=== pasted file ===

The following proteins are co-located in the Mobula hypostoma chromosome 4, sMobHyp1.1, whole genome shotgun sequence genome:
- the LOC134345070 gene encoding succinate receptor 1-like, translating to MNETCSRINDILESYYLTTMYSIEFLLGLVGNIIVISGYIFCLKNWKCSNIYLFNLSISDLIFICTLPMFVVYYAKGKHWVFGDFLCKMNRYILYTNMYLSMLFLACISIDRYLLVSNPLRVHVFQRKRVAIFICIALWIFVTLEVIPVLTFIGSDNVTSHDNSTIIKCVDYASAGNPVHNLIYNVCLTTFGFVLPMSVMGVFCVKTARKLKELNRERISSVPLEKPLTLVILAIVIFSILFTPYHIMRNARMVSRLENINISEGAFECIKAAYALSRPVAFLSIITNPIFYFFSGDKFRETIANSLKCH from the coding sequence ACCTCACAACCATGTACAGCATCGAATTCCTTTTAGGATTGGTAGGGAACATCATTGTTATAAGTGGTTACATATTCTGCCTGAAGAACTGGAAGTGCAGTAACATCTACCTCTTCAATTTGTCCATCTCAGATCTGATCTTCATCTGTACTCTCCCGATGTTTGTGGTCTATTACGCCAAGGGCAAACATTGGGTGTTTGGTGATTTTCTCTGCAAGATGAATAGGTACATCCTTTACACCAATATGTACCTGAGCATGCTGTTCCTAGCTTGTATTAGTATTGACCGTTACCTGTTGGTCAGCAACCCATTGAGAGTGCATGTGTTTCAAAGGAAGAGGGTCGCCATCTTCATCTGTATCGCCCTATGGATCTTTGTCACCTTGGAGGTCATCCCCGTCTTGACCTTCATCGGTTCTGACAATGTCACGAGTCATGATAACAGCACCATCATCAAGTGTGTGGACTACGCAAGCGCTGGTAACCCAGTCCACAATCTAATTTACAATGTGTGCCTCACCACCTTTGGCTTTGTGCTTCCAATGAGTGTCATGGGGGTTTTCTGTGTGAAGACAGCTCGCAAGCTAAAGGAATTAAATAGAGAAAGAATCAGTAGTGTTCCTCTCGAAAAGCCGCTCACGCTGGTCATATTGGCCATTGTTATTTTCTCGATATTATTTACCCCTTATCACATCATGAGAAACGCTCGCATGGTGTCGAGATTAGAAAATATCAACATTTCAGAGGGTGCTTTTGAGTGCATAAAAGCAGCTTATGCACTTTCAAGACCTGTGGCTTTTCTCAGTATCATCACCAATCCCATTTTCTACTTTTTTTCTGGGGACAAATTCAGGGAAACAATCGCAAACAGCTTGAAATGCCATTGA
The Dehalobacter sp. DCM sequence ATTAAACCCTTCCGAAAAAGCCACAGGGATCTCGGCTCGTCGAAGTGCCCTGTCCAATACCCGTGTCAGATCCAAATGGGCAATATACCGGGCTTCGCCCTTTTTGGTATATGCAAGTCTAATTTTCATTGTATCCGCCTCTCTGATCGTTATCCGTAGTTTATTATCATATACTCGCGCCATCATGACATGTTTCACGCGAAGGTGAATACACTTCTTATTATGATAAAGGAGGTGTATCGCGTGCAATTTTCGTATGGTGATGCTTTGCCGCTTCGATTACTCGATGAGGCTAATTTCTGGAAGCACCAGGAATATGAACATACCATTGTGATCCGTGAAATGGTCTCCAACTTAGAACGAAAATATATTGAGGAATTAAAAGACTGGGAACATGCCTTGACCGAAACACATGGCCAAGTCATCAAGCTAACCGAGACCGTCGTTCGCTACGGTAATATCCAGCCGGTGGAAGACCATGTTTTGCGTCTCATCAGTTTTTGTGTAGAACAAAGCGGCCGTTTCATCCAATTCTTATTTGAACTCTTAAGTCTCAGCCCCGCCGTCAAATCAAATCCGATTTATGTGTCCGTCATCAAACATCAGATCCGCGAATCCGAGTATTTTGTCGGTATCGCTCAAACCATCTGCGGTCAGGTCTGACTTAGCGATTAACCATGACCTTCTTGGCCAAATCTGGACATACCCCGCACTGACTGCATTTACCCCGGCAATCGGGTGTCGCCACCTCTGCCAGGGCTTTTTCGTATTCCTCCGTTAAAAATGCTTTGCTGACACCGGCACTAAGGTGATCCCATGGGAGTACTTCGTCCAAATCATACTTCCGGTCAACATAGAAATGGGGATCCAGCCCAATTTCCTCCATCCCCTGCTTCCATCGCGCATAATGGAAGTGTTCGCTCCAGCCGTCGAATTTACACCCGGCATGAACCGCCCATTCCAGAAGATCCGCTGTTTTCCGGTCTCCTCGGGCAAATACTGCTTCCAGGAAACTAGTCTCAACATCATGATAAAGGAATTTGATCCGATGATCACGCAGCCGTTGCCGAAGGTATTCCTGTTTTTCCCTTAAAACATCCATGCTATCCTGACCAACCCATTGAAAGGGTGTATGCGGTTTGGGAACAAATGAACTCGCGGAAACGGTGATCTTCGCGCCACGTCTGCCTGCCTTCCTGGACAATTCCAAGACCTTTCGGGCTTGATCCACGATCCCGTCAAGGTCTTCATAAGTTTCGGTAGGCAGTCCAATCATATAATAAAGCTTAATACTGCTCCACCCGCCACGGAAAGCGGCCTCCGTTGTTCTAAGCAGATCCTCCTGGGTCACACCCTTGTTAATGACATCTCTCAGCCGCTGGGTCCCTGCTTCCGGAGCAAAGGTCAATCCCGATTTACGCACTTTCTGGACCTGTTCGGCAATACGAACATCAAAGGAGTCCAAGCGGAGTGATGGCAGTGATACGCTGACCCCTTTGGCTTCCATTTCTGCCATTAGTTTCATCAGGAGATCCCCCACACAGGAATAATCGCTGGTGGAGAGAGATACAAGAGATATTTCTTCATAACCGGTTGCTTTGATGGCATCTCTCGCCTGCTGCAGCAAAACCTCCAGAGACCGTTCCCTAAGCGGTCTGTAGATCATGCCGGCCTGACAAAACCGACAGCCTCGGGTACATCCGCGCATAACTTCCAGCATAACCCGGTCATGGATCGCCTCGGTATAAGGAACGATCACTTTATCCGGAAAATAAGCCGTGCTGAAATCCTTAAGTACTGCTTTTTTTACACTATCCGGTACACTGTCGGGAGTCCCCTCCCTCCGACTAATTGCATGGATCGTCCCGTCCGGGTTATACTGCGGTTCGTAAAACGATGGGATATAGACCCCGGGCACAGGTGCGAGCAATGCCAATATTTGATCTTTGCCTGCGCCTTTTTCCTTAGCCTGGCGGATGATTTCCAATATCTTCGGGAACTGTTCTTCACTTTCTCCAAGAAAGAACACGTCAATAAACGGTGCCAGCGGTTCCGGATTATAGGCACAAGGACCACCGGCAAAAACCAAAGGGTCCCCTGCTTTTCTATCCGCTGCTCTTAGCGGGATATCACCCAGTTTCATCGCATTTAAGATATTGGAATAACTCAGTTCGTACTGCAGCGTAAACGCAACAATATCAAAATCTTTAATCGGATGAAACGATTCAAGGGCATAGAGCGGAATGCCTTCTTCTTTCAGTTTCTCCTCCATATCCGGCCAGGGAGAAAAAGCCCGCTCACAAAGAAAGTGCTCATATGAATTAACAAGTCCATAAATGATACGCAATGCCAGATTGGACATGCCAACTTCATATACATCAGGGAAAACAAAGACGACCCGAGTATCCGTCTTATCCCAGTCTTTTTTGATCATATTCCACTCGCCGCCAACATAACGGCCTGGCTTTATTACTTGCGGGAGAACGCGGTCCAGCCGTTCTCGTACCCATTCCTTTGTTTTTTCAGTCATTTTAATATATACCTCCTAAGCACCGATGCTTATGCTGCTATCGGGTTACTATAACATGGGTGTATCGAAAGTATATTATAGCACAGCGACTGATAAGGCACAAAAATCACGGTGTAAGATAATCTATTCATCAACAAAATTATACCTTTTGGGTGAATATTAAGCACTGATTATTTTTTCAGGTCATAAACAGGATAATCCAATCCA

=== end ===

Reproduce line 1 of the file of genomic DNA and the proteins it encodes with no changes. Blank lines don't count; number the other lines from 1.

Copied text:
The following proteins are co-located in the Mobula hypostoma chromosome 4, sMobHyp1.1, whole genome shotgun sequence genome: